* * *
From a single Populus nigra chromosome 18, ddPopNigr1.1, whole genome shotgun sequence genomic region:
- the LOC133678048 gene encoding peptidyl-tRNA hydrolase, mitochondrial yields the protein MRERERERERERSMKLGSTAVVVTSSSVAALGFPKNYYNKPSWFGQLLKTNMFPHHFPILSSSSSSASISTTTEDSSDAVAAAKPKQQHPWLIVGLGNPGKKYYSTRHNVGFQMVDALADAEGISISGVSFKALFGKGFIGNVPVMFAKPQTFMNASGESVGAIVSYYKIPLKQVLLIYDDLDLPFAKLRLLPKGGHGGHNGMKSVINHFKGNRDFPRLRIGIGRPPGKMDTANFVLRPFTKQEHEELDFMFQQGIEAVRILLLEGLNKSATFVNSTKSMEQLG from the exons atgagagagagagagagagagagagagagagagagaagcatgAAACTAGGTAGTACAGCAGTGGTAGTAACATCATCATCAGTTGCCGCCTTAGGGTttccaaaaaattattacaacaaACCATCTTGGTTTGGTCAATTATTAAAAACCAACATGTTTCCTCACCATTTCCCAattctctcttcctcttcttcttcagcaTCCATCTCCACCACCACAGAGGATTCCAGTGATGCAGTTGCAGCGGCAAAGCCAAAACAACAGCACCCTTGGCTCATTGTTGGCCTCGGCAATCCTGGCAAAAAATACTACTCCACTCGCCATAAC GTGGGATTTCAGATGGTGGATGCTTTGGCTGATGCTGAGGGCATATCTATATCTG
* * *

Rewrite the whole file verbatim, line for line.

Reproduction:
From a single Populus nigra chromosome 18, ddPopNigr1.1, whole genome shotgun sequence genomic region:
- the LOC133678048 gene encoding peptidyl-tRNA hydrolase, mitochondrial yields the protein MRERERERERERSMKLGSTAVVVTSSSVAALGFPKNYYNKPSWFGQLLKTNMFPHHFPILSSSSSSASISTTTEDSSDAVAAAKPKQQHPWLIVGLGNPGKKYYSTRHNVGFQMVDALADAEGISISGVSFKALFGKGFIGNVPVMFAKPQTFMNASGESVGAIVSYYKIPLKQVLLIYDDLDLPFAKLRLLPKGGHGGHNGMKSVINHFKGNRDFPRLRIGIGRPPGKMDTANFVLRPFTKQEHEELDFMFQQGIEAVRILLLEGLNKSATFVNSTKSMEQLG from the exons atgagagagagagagagagagagagagagagagagaagcatgAAACTAGGTAGTACAGCAGTGGTAGTAACATCATCATCAGTTGCCGCCTTAGGGTttccaaaaaattattacaacaaACCATCTTGGTTTGGTCAATTATTAAAAACCAACATGTTTCCTCACCATTTCCCAattctctcttcctcttcttcttcagcaTCCATCTCCACCACCACAGAGGATTCCAGTGATGCAGTTGCAGCGGCAAAGCCAAAACAACAGCACCCTTGGCTCATTGTTGGCCTCGGCAATCCTGGCAAAAAATACTACTCCACTCGCCATAAC GTGGGATTTCAGATGGTGGATGCTTTGGCTGATGCTGAGGGCATATCTATATCTG